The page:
Pieces of Apple’s video-streaming puzzle are slowly but surely falling into place ahead of the March 25 reveal, with a new report offering previously unknown tidbits concerning channel bundles and video hosting.
According to Peter Kafka of Recode, Apple will reportedly host the streams because it wants to both ensure a hassle-free experience and own crucial viewership data. That would be in stark contrast to the current app-based approach where companies like Netflix offer subscription apps on the tvOS App Store where they appear alongside other apps and games.
One under-the-covers change that matters to Apple and its partners: With the new video storefront/service, Apple will host and serve the streams, which means it will have primary access to the viewing data its users generate.
Under the previous model, streaming video apps Apple offered essentially redirected users back to the streamers’ own hosting service. Streamers who work with Apple in the new setup will have to be comfortable with Apple owning the primary relationship with their audience.
While many, many video apps already integrate with the TV app, playback takes place inside a channel app rather than within the confines of the TV app’s interface. Hosting and serving third-party video streams would permit Apple to do just that so you could, say, click an upcoming show in the TV app and watch it right there and then.
And, as it already does on its TV app, Apple will be able to show users what’s playing on services they subscribe to and surface stuff they may be interested in.
One major issue I see: all those individual subscriptions add up. This is one of the primary reasons why so many people remain reluctant to pay more than two or three video subscriptions. Apple is aware of that as it’s reportedly secured rights to combine individual channels into a single offering:
It’ll also be able to offer its own bundles. For instance, it could offer a package of HBO, Showtime and Starz at a price that’s lower than you’d pay for each pay TV service on its own.
There will be a dedicate store to buy the channels:
The difference, say people who’ve talked to Apple about its plans, is that instead of selling TV subscription apps surrounded by millions of other apps in its main app store, Apple plans on making a new storefront that’s much more prominent for those who use Apple TV boxes and other Apple hardware.
This wholesale/retail business model will have Apple, not the streamers, set the price for the channels it sells in that new store.
The article notes that the company is unlikely to undercut partners by, say, selling HBO for less than HBO sells itself on rival platforms like Roku. The iPhone maker “definitely” plans to sell bundles of pay TV channels at a discount, “just like pay TV operators have always done”.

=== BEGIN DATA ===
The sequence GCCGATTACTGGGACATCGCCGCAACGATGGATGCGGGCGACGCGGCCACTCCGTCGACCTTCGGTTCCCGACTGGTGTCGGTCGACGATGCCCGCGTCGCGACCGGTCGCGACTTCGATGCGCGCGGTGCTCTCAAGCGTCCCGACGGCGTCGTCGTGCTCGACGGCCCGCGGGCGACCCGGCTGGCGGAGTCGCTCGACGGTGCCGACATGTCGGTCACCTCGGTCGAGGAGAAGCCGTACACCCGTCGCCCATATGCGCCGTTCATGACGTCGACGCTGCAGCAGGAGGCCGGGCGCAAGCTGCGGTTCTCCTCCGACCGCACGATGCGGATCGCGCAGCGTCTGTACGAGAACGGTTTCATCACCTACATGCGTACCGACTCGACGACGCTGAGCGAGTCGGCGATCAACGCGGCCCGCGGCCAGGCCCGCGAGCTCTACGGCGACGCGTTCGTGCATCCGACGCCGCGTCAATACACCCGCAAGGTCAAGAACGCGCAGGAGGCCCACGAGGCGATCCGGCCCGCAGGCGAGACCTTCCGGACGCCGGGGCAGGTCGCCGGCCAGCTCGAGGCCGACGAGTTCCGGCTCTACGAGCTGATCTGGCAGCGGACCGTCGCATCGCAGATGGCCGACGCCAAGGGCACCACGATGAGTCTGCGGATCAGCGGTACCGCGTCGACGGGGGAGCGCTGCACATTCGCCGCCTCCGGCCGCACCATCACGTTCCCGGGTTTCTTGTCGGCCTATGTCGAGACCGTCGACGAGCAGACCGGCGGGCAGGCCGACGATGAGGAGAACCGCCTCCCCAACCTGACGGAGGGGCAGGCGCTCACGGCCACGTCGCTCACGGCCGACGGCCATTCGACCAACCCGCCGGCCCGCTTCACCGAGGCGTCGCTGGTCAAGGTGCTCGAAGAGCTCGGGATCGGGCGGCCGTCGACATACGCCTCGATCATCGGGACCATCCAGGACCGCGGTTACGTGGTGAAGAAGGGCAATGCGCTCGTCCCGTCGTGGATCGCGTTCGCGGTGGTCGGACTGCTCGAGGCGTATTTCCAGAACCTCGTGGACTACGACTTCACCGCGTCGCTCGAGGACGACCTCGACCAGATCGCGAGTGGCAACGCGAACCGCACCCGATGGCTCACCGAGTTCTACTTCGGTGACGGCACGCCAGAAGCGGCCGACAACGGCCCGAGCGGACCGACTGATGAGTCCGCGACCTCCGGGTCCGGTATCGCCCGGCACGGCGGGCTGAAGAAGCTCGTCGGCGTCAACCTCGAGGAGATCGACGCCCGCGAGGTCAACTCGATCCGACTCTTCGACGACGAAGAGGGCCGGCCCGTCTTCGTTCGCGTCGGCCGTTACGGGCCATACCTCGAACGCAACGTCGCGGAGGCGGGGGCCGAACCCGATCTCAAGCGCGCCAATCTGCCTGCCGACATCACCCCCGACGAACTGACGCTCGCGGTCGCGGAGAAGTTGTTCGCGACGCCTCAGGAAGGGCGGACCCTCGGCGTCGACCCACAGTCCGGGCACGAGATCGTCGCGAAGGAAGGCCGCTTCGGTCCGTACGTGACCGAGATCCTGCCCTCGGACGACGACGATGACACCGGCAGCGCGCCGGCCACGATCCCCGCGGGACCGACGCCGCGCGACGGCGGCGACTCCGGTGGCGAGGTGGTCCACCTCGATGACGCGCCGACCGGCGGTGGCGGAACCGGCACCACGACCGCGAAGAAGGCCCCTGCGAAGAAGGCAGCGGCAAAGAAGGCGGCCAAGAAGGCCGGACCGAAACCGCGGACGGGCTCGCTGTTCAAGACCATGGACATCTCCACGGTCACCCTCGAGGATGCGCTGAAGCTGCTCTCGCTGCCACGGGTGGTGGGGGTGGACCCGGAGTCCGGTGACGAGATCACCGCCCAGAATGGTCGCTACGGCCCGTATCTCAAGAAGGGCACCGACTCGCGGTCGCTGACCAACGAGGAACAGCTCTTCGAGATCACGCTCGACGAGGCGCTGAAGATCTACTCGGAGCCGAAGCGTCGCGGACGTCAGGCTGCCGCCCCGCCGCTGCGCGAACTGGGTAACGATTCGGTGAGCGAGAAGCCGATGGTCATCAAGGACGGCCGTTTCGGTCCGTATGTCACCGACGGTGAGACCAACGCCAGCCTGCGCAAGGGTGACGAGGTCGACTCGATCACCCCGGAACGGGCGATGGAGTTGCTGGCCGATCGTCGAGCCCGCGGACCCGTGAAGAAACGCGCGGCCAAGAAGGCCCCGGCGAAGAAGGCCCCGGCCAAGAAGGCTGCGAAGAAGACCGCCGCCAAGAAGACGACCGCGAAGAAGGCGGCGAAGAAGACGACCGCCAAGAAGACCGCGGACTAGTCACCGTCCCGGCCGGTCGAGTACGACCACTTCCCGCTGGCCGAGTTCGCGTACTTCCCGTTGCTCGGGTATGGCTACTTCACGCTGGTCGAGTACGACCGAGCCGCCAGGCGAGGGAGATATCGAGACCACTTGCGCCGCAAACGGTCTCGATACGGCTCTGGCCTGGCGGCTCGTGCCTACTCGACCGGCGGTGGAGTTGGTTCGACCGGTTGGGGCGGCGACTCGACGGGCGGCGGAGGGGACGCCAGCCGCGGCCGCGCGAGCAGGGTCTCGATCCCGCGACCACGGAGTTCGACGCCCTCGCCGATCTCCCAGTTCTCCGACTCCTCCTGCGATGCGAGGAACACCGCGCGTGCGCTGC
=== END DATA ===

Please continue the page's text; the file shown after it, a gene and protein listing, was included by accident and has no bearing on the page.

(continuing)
For those wondering, Netflix CEO Reed Hasting said Monday his company won’t join Apple’s service anytime soon because Netflix wants to control its experience within its own app.
Apple is a great company. We want to have people watch our content on our service. We’ve chosen not to integrate into their service. You do your best job when you have great competitors.
Netflix, mind you, is the biggest holdout from the TV app.
Kafka summed up the whole Apple video-streaming rumor very succinctly:
One thing Apple won’t do is unveil a serious competitor to Netflix, Hulu, Disney or any other entertainment giant trying to sell streaming video subscriptions to consumers.
Instead, Apple’s main focus—at least for now—will be helping helping other people sell streaming video subscriptions, and taking a cut of the transaction. Apple may also sell its own shows, at least as part of a bundle of other services. But for now, Apple’s original shows and movies should be considered very expensive giveaways, not the core product.
That is much less exciting than ‘Apple Takes on Netflix in the Streaming Wars,’ but it is an accurate description. Even worse for people interested in exciting narratives: Apple has already been helping people sell video subscriptions and taking a cut of the transaction for years.
Much less exciting but way more accurate than saying, “Apple takes on Netflix”. At any rate, Kafka’s is the most sensible take on the whole Apple video-streaming rumor I’ve read so far.
Kafka also notes separately that Facebook appears to be trying to sign up potential partners to sell TV subscriptions through its own video platform, launching later this spring or summer.
Who’s looking forward to a video-subscription service from Apple?